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Who The Hell Will They Draft? Cincinnati DE Derek Wolfe

CINCINNATI, OH - OCTOBER 15: Derek Wolfe #95 of the Cincinnati Bearcats tackles Dominique Brown #10 of the Louisville Cardinals during the game at Paul Brown Stadium on October 15, 2011 in Cincinnati, Ohio.  (Photo by Andy Lyons/Getty Images)
CINCINNATI, OH - OCTOBER 15: Derek Wolfe #95 of the Cincinnati Bearcats tackles Dominique Brown #10 of the Louisville Cardinals during the game at Paul Brown Stadium on October 15, 2011 in Cincinnati, Ohio. (Photo by Andy Lyons/Getty Images)
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For the first time in a while, the Colts did a little bit of free agent spending, including on DE Cory Redding, who joins his former Defensive Coordinator, Chuck Pagano with the Colts. Depth always seems to be an issue with the Colts and the Defensive front (especially with most of the old DE transitioning to OLB), and the DL is one of the best positions to add depth late in the draft. One of those guys that should be on the Colts radar is Cincinnati's Derek Wolfe, Co-Big East Defensive Player of the Year last year.

Wolfe really came into his own as a Senior, leading the Big East in sacks (9.5), where he ranked 16th nationally, and in tackles for loss (21.5), which ranked him 5th nationally. For his career he totaled 162 tackles, 37 for a loss, and 19.5 sacks, so you can see he had basically half his production just in his senior season. In fact, when asked about it at the Combine, he said he couldn't stomach even watching tape of his Junior season it was so bad:

I can't watch it. It makes me sick. I honestly can't watch it. It doesn't seem like me out there. I'm not running to the ball, I'm not playing like I know how to play, so I don't like to watch it.

With any player that has a big jump in production from one year to the next, you have to be skeptical whether he was just a one-hit wonder, so to speak, and he won't be able to do it again. However, in talking with him, it seemed like he changed his whole approach to training and practice, both physically and mentally. It also was a matter of depth, as his Junior season had lost a ton of seniors from their 12-1 team the year before, so he was being asked to play way more snaps than he should have been. Last season, with a deeper rotation, he could rest for a few plays and go full-out on the others.

Wolfe played a 4-3 Defensive Tackle for the Bearcats, but also said he did run a few plays as a Defensive End, giving him the kind of versatility teams are looking for. He seems to have the ideal size and skills to play the 3-4 DE, which would be a nice scheme fit to the new-look Colts. Being a middle to late round guy, he'll be helped by the fact he could play multiple positions. Asked about the differences between the positions, he said "It's all football." He did play some 3-4 DE as a Sophomore, so he has a bit of experience with it already.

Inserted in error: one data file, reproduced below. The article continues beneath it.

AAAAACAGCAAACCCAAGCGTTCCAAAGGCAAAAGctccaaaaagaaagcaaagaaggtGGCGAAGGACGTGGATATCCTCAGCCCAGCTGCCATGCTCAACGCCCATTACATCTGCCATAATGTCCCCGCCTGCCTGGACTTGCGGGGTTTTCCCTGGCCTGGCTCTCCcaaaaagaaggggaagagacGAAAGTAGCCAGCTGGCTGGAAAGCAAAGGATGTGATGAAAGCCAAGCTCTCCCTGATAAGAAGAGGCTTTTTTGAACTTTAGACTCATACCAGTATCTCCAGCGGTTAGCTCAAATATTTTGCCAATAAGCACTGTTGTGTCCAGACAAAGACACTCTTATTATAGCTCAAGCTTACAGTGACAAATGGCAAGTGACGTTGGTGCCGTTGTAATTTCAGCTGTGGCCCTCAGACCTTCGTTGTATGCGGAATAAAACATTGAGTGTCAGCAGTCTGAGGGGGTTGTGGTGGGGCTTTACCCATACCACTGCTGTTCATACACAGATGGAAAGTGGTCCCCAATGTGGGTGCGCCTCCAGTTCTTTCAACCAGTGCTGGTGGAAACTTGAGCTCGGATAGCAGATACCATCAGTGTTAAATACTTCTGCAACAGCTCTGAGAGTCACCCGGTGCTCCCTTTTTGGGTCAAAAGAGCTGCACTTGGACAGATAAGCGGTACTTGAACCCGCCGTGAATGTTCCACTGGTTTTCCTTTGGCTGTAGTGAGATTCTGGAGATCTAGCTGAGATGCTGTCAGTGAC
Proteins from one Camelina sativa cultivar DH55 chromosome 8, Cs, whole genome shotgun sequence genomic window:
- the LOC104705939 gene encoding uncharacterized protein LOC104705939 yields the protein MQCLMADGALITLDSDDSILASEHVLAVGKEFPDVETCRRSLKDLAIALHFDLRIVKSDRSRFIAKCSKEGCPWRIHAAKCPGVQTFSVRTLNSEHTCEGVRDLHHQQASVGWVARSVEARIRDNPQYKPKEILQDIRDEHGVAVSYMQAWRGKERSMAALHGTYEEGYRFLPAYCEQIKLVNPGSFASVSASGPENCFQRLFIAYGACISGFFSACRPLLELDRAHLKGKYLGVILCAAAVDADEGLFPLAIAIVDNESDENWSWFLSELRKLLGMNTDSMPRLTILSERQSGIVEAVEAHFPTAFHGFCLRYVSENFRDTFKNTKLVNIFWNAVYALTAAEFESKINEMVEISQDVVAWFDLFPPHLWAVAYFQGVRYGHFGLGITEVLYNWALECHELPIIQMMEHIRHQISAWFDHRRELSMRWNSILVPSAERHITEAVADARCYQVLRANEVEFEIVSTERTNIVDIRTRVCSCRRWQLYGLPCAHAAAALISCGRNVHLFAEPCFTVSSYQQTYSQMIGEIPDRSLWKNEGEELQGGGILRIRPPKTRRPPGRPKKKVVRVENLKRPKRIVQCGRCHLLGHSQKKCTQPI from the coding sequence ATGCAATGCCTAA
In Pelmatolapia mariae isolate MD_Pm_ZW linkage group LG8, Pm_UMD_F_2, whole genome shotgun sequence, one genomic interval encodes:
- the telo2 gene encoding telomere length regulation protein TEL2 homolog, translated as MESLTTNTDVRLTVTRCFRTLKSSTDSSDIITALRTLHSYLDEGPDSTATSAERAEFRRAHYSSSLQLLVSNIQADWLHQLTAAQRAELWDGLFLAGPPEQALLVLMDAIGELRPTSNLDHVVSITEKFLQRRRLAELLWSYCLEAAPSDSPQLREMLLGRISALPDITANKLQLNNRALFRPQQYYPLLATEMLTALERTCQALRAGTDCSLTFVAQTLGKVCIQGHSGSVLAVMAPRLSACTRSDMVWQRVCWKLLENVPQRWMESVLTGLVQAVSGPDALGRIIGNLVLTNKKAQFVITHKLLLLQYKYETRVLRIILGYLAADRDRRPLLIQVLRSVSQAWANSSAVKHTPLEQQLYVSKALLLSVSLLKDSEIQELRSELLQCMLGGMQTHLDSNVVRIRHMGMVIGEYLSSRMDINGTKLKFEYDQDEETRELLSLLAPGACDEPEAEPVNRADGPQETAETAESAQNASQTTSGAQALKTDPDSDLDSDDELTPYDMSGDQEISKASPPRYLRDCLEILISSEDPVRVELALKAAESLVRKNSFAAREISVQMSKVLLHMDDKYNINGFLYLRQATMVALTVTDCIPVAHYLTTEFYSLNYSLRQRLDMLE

The other interesting tidbit I learned about Wolfe is that he did some boxing training to help be a better pass rusher. How exactly does that work?

Get my hands and feet going at the same time. That's huge in the pass rush, it's all hands and feet. So that helped. Just being in the best shape I can stay in.

After the jump we have what some draft sites have to say about Wolfe, as well as all his measurements from the Combine, audio from his media session, and my thoughts on him.

National Football Post:

A tall, long-limbed defensive tackle who coils up well for a guy his size and looks a bit thicker in the mid-section/base than his weight would indicate...A high motor, had working kid who finds the football and uses his length to make plays. Doesn't have the anchor to play inside in a 43 front at the next level. However, as a two gap five-technique in a 34 he's got the skill set to fight for playing time in a rotation and create some negative plays vs. the run.

Pro Football Weekly:

Big East Co-Defensive Player of the Year commanded attention and raised his ceiling as a senior when he was a consistently disruptive presence. Will not draw double-teams in the pros, but can be a useful, rotational contributor in a 4-3 scheme.

Wolfe is a big interior lineman, and plays very instinctively to be a factor in the run game. He is a slow-moving, non-explosive athlete, but this doesn't define his games and he finds other ways to be a factor. He can get overpowered by double teams, and will need to continue to develop his technique to not get erased there.

Combine Measurements:

Height Weight 40 Time Bench Vertical Broad
6'5 1/8" 295 4.95
33 33.5" 9'0"

Combine Media Session (11:55)

The versatility Wolfe brings to the table seems like a natural fit for Pagano's hybrid 3-4 defense, as he played inside of a 4-3 at Cincinnati, but best fits as a 3-4 DE. As a late round selection, he could sit and learn from the multitude of veterans that'll be on the Defensive Line. I think the chances are pretty high Wolfe will be on the Colts radar, just not sure exactly where he'd land in the draft. I'm hoping the Colts get this guy.

For a complete list of prospects and profiles, check out our 2012 Draft Profiles Page.